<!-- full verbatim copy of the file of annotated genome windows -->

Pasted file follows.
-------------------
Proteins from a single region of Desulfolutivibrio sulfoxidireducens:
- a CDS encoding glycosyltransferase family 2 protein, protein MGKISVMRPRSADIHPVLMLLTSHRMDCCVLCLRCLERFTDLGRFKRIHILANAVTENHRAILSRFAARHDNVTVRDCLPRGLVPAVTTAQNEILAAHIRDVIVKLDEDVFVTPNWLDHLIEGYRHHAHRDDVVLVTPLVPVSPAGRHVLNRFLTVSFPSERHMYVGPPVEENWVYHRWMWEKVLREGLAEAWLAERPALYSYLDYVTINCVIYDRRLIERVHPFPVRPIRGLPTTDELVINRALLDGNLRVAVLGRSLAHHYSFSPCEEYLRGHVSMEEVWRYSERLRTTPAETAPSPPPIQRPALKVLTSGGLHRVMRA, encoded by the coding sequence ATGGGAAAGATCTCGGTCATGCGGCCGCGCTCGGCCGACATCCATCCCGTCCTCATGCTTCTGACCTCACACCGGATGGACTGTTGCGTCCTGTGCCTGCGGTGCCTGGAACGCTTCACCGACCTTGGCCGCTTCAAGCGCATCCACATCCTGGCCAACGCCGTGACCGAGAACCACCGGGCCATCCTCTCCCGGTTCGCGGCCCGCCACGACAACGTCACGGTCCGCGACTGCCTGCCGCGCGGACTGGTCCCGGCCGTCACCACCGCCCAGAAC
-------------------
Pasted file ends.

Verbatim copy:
Proteins from a single region of Desulfolutivibrio sulfoxidireducens:
- a CDS encoding glycosyltransferase family 2 protein, protein MGKISVMRPRSADIHPVLMLLTSHRMDCCVLCLRCLERFTDLGRFKRIHILANAVTENHRAILSRFAARHDNVTVRDCLPRGLVPAVTTAQNEILAAHIRDVIVKLDEDVFVTPNWLDHLIEGYRHHAHRDDVVLVTPLVPVSPAGRHVLNRFLTVSFPSERHMYVGPPVEENWVYHRWMWEKVLREGLAEAWLAERPALYSYLDYVTINCVIYDRRLIERVHPFPVRPIRGLPTTDELVINRALLDGNLRVAVLGRSLAHHYSFSPCEEYLRGHVSMEEVWRYSERLRTTPAETAPSPPPIQRPALKVLTSGGLHRVMRA, encoded by the coding sequence ATGGGAAAGATCTCGGTCATGCGGCCGCGCTCGGCCGACATCCATCCCGTCCTCATGCTTCTGACCTCACACCGGATGGACTGTTGCGTCCTGTGCCTGCGGTGCCTGGAACGCTTCACCGACCTTGGCCGCTTCAAGCGCATCCACATCCTGGCCAACGCCGTGACCGAGAACCACCGGGCCATCCTCTCCCGGTTCGCGGCCCGCCACGACAACGTCACGGTCCGCGACTGCCTGCCGCGCGGACTGGTCCCGGCCGTCACCACCGCCCAGAAC